Friday, April 29, 2005

it's here

The steaks just got raised. Apple, your move.

Thursday, April 21, 2005

instant fan, thanks to file sharing

I occasionally indulge in some file sharing. My primary goal is usually to get electornic copies of books I own, which makes them much easier to reference. But occasionally I download movies on a whim or if I want to see something early. My moral rule is that if I really enjoy the show I end up buying or renting it when it's available, depending on how much I liked it. Right now I have an all-you-can eat two-discs-at-a-time account with Blockbuster, so I am not quite sure if my rental money gets distributed to the movies I rent in proportion, but I am sure some relation is there.
Anyways, here is a somewhat typical experience that whoever thinks about movie downloads should consider. But primarily it is a review for Battlestar Galactica miniseries DVD.
I heard of the show from NPR interview. I didn't get much of a hook from that, as I only got the tail end of the interview, but the name and the fact of a very strong fan base stuck. So while I was looking for something else on isohunt, I saw the torrent Galactica and clicked it. Now here is a key point: I thought this was a movie (and was even wondering when it was in theaters). Ok, I finally got to start it on the train this morning. With the minor glitch that the beginning of the 'movie' had a few racy scenes (no human gets naked. ok, no robot gets naked either, sorry :) which could be embarassing on a crowded LIRR train, the experience was TOTALLY CAPTIVATING. I finished the movie tonight. As I do not want to spoil this for anyone (hint: click the link above), here is a one sentece summary:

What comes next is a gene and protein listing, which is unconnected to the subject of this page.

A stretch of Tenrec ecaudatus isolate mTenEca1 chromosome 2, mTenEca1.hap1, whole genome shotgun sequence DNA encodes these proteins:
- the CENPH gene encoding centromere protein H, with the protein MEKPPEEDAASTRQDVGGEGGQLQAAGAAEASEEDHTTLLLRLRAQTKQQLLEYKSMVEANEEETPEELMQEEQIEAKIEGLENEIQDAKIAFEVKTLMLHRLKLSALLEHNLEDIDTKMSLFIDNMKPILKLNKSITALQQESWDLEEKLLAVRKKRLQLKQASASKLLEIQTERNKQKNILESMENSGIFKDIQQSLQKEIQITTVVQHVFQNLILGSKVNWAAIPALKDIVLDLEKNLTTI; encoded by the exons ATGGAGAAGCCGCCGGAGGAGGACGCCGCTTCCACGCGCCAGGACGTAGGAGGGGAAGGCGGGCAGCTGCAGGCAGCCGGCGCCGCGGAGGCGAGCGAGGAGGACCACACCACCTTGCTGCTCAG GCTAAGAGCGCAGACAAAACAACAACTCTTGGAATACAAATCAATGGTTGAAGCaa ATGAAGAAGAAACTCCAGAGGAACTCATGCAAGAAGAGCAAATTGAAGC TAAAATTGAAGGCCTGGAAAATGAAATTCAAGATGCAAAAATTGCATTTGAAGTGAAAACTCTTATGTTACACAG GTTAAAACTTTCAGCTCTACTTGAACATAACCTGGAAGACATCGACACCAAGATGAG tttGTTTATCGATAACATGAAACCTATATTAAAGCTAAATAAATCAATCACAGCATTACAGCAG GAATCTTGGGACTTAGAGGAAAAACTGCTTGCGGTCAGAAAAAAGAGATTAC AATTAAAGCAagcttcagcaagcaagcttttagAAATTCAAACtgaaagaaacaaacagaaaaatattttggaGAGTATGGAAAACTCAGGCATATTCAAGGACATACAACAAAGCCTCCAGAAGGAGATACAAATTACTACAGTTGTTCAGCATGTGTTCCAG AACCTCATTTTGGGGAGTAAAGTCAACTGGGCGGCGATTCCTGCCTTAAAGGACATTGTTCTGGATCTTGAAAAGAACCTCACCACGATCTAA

Deep, fascinating exploration human character facing its own possibly mistaken creation, which is complemented, not overpowered by the awesome special effects.

It's a run-on, but I tried my best :).